Ask Google, search engines love links. Of course, they love some links more than others. For example, a simple link exchange (reciprocal link) doesn’t have as much value to search engines and so, it doesn’t receive the same weight as a non-reciprocal (one-way) link – the theory being that a one-way, in-bound link is a recommendation from a site owner to visit this linked site. The link, itself, is testament to the quality of the site being referred.
Of course, it does no good to deny that search engines value one way links more than reciprocal links. This has been repeated so often that were it not true I’d believe it any way. But some people have the wrong idea by this truth.
The adage is given as a tidbit of instruction, and it is a worthy instruction indeed. The message is, if you’re intent is to boost your search engine rankings then you shouldn’t have too many reciprocal links; your focus should be on obtaining one-way links. Well, I can’t argue with conventional wisdom. But here’s a little food for thought.
What if your goal is simply to increase traffic to your website? Suppose you notice that a certain website related in subject matter to yours, sitting at a PageRank 5 against your PR2, is very popular. You send an e-mail to the webmaster and suggest they should link to your website. The webmaster writes back, “No thanks.” And why shouldn’t he? You really haven’t given him any reason to link to you. Your need is not his obligation. Which brings me to point one: If you want one-way links into your website that boost you in the search engines, you’ve got make your site linkable; you’ve got to provide something so valuable that you’ll never have to ask anyone to link to you. They will just do it.
But what if you don’t have anything like that and can’t think of anything? That’s OK. Not all of us are MarketLeap. Do you just go away from the PR5 site and act like you never knew them? That would be foolish.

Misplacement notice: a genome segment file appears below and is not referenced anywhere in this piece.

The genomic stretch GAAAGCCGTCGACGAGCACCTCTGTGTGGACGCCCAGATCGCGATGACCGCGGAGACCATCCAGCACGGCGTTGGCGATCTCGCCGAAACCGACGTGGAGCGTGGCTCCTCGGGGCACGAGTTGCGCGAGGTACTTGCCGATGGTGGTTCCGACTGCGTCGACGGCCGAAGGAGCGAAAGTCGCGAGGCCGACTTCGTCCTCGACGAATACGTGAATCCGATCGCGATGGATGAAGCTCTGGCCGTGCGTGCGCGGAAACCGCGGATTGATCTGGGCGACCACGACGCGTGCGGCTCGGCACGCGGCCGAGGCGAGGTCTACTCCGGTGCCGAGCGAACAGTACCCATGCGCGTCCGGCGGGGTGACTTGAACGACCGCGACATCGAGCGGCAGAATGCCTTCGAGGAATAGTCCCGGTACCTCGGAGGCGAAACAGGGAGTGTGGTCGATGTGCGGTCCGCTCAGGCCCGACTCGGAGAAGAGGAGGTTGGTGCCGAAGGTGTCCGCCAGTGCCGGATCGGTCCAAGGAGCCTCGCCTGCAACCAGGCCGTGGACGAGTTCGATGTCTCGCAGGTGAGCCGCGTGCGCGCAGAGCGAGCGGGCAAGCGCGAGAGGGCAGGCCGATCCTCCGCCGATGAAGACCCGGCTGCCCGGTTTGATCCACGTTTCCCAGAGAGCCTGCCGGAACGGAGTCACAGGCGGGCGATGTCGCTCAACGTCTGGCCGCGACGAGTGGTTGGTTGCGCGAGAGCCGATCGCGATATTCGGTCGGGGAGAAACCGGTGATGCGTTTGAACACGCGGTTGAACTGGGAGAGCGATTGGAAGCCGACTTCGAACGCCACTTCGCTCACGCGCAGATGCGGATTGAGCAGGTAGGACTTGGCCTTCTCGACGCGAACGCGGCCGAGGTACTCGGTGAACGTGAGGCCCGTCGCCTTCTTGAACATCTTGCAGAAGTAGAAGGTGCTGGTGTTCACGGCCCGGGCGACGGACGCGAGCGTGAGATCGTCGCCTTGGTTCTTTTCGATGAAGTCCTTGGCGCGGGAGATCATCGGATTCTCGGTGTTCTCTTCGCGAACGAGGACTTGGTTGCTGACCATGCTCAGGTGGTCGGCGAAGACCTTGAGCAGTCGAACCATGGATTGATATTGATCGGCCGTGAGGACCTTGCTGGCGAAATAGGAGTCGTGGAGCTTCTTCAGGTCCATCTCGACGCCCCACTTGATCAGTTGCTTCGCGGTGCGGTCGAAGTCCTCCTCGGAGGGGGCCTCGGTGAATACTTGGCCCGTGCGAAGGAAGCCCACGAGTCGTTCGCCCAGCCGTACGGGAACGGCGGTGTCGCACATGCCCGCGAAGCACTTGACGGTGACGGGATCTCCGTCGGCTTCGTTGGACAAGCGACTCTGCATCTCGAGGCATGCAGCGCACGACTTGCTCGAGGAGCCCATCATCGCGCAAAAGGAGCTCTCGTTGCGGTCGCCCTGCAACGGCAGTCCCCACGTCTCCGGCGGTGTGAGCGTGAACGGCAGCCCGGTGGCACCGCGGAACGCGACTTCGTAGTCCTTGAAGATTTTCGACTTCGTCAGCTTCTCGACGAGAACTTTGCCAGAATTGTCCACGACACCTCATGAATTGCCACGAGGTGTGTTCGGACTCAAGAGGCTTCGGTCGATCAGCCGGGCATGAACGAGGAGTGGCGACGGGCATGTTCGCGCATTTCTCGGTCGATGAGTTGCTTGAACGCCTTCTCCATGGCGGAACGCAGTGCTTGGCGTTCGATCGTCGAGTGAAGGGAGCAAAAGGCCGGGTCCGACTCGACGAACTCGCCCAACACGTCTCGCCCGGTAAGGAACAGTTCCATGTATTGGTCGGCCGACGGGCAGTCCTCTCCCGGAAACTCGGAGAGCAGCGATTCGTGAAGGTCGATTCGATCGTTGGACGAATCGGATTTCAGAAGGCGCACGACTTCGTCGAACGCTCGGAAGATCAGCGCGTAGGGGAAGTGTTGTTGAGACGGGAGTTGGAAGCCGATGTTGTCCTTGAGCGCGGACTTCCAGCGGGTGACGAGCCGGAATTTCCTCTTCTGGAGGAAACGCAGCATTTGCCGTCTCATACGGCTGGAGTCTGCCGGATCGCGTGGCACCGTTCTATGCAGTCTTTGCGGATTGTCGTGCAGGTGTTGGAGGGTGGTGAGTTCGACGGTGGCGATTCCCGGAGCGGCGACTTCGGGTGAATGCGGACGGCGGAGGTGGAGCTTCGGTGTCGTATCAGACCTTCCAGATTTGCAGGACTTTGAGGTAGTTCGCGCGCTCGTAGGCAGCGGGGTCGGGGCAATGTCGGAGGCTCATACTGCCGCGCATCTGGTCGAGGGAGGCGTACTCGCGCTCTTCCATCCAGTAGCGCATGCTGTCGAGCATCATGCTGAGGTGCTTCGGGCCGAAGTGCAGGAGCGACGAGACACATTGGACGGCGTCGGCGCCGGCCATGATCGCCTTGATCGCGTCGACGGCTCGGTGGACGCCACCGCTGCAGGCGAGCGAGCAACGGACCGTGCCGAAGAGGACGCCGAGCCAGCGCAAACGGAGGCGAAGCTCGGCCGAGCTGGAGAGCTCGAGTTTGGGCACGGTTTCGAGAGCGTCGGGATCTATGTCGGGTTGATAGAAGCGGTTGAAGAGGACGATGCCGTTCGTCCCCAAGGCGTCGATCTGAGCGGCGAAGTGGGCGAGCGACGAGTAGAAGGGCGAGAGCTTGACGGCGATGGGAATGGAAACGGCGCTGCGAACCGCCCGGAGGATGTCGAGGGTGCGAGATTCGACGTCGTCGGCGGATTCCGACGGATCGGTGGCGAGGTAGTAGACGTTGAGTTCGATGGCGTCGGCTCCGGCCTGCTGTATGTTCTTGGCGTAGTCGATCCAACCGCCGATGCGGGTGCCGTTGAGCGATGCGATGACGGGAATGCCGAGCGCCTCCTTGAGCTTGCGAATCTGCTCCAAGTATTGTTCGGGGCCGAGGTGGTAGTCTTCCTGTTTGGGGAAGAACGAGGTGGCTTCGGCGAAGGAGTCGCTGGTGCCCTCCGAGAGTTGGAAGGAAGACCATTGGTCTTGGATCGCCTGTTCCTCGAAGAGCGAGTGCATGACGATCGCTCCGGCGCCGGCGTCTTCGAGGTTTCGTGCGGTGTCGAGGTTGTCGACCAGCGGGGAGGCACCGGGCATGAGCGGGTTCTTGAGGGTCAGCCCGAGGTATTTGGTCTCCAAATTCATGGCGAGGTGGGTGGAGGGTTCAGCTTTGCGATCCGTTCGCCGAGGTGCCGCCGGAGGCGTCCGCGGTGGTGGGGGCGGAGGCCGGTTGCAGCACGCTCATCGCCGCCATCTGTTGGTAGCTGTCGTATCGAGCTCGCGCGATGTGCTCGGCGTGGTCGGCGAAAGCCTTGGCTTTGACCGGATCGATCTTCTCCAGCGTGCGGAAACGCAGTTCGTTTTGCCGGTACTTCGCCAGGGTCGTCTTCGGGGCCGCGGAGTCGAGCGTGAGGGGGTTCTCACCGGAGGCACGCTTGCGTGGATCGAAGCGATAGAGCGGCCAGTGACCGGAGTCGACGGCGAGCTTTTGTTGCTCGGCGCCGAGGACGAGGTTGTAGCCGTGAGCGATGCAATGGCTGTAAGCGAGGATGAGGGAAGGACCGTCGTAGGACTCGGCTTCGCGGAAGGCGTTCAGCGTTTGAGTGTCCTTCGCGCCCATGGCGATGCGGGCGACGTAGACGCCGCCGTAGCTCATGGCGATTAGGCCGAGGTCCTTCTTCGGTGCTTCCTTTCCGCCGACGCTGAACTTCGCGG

Let’s suppose that in his correspondence back to you the webmaster of this PR5 website suggested a reciprocal link. A one-way link to your site wouldn’t benefit him at all, but he reasons that a reciprocal link just might benefit him as he could attract an entirely different audience of prospects that he’d never reach otherwise. Or he could see potential in your website and want to encourage that potential by linking to you, but wants some immediate benefit to himself. In that case, he reasons, a reciprocal link would be mutually beneficial. Do you accept?
I think you should. You won’t get as big a boost at the search engines, but that’s not your goal. You want traffic, right? Well, a PR5 website that receives 10,000 visitors a month to your 2,500 potentially has lots of visitors that he could send your way.
There are search engine benefits to links, no doubt. But that’s not the only benefit. Links also drive traffic. Your job as webmaster and site owner is to make decisions regarding your links – internal, outbound, and inbound – that will improve your website in some way. If you get shortsighted and start to focus too much on one benefit then you’ll miss the opportunities that might come your way through other strategies with benefits of their own. When it comes to link patterns, you must weigh whether the SEO benefits are more rewarding or whether the traffic benefits are more rewarding. And it’s OK to let the answer surprise you.